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A mother’s story of why mental illness ‘should never be a crime’

December 20, 2019


JUDY WOODRUFF: Mental illness can, of course,
be a very difficult both for patients and their families. In a special episode of Brief But Spectacular,
Jerri Clark, the founder of the group Mothers of the Mentally Ill, tells the story of her
son, who failed to receive adequate support after being diagnosed with bipolar disorder. JERRI CLARK, Founder, Mothers of the Mentally
Ill: My son Calvin is 22. He was very smart from a very young age. In high school, he got hooked into the speech
and debate club, and immediately started winning awards. He was also really athletic. And we were so proud of him. During my son’s freshman year of college,
he was very confused, so we took him home, and he was talking and talking and talking
in circles, when it suddenly occurred to me that this was probably mental illness. He was running around the house, and he became
very concerned that our downstairs bathroom had been possessed. He did some kind of ceremony in there. He closed the door and asked me to never,
ever go in that room again because it wasn’t safe. And that’s when I knew we were in real trouble. My husband got a call that my son had been
found by highway patrol on the side of the highway, and he wasn’t making much sense. My son said he thought the car would run off
of his own energy. Drugs were suspected, so the officer took
my son to a hospital for a drug test. Because he lashed out at the security guards
at the hospital, he was determined to be a danger to others, and so he was detained under
the Involuntary Treatment Act. In the state of Washington — and this is
true in most of the states of the country — an individual in a mental illness crisis
has to meet the criteria of imminent threat. While he was there, the initial hearing for
his DUI charge came up. And so I called the courthouse and said, he
won’t be able to attend that hearing because he’s being detained. The court said that an arraignment for a DUI
charge was non-negotiable and that a bench warrant would automatically be issued for
his arrest. Within a day of leaving that two-week hospitalization,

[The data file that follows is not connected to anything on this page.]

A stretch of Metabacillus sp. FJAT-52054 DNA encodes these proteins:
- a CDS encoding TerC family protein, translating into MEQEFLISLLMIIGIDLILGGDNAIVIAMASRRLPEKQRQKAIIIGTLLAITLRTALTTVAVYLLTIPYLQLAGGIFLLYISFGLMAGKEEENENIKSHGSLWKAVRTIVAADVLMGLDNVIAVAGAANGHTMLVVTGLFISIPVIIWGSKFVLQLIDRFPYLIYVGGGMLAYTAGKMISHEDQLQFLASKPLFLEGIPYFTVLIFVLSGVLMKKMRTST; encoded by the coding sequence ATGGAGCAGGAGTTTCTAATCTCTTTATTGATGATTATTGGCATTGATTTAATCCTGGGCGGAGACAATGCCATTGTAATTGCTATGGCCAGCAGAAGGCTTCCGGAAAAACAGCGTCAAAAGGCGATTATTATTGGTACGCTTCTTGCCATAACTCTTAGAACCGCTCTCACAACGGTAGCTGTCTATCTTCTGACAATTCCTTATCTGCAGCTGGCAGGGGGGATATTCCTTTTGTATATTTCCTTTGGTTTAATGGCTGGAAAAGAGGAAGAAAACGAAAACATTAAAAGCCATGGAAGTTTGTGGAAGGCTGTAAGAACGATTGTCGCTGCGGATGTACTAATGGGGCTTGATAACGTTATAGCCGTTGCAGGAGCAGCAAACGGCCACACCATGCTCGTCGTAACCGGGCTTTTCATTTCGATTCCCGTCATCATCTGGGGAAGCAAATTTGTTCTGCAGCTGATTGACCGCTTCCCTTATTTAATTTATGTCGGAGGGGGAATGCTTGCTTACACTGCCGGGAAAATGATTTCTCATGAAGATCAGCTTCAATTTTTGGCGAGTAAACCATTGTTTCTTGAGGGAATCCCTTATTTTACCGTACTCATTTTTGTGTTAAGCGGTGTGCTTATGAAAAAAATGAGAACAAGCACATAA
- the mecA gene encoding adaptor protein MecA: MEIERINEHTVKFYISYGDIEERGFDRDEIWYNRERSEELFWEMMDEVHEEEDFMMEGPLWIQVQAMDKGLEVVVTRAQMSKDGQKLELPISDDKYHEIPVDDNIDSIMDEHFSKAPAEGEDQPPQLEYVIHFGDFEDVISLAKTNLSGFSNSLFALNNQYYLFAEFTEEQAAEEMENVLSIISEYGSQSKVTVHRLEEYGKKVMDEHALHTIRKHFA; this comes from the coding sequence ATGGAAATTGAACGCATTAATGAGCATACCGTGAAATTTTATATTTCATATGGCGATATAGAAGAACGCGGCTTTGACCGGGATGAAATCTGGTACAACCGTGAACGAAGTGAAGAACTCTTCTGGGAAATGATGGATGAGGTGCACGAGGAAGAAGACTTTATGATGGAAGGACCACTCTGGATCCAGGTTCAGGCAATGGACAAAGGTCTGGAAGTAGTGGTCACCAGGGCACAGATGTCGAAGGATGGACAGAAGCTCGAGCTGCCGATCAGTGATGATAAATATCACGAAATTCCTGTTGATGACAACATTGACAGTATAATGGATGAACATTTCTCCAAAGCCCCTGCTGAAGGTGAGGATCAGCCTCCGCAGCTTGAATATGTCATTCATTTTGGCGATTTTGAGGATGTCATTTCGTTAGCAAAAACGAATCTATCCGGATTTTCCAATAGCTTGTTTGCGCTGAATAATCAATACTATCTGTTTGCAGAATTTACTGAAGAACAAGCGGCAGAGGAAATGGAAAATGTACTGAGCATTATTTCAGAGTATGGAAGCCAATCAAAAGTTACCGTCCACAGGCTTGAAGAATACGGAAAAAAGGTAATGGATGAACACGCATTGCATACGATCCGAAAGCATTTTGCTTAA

he was as psychotic and manic as he had been before he went into the hospital. I called the county crisis office, and explained
that I feared for my son’s safety. And I said I can’t call the police because
there’s a bench warrant for his arrest. They said, call the police. Go ahead, and let him get arrested, and then
we will get him some help. They took him to jail and booked him on the
bench warrant. And I immediately started calling to try to
figure out how they were going to now divert him into the hospital, as crisis had explained. There was no legal pathway to do that. I had been misled. The next time I saw my son, he was on a video
monitor from jail. I could tell by his eyes that my son was out
of his mind. He was in a suicide vest, and he had a black
eye and a fat lip. And he was talking in a robotic voice that
sounded almost like a computer. It wasn’t my son. He came out of the system much sicker. Up until that time, we had been terribly afraid
for our son. During that time, we became afraid of our
son. He came and banged on the door. He pushed past me and locked me and my husband
out of our house. I believed that my son had finally met the
threshold for involuntary treatment. So, I called 911, and said we had a medical
emergency. And the police officer who talked to me sneered
at me and said, “Your son will not be taken into care for a nonexistent mental health
condition.” I got a call the next morning from police,
who had found him in the middle of the street wandering in traffic, and he said he was going
to kill himself by lighting himself on fire. He finally met the illusive threshold of the
Involuntary Treatment Act, and he was taken to a hospital. But Washington state didn’t have any beds,
so the ambulance took him across the river into Portland, Oregon. But, after five days, my son no longer met
the threshold of imminent threat. So, they put him in a cab, and dropped him
off at a homeless shelter. My son spent one night in that homeless shelter,
got up the next morning, and jumped off the highway bridge into the Columbia River to
kill himself. My son is a really good swimmer, and he told
me later that, when he hit the water, he realized that it had been a mistake and that he had
other things to do in this life. One week after my son was dumped at a homeless
shelter by a mental hospital, he was arrested. I was deeply afraid for his safety, because
I knew that he would be suicidal. The director of the jail was kind to me and
connected me to the director of psychiatric services. The social worker, who is working through
the public defender’s office, was able to arrange a release plan for my son that includes
housing and wraparound support. They are enthusiastic, encouraging, and amazing
supports to my son. And they assertively help him with putting
his life back together. My son right now is doing amazing, and I’m
so proud of him, because he wants to make his life work and he wants to make his life
meaningful. My name is Jerri Clark, and this is my Brief
But Spectacular take on why mental illness should never be a crime. JUDY WOODRUFF: We are so grateful for your
story, Jerri Clark. Tonight’s Brief But Spectacular was produced
in collaboration with Olympia, Washington-based political reporter Austin Jenkins of the Northwest
News Network. You can find a bonus episode with Jenkins
on our Web site at PBS.org/NewsHour/Brief.

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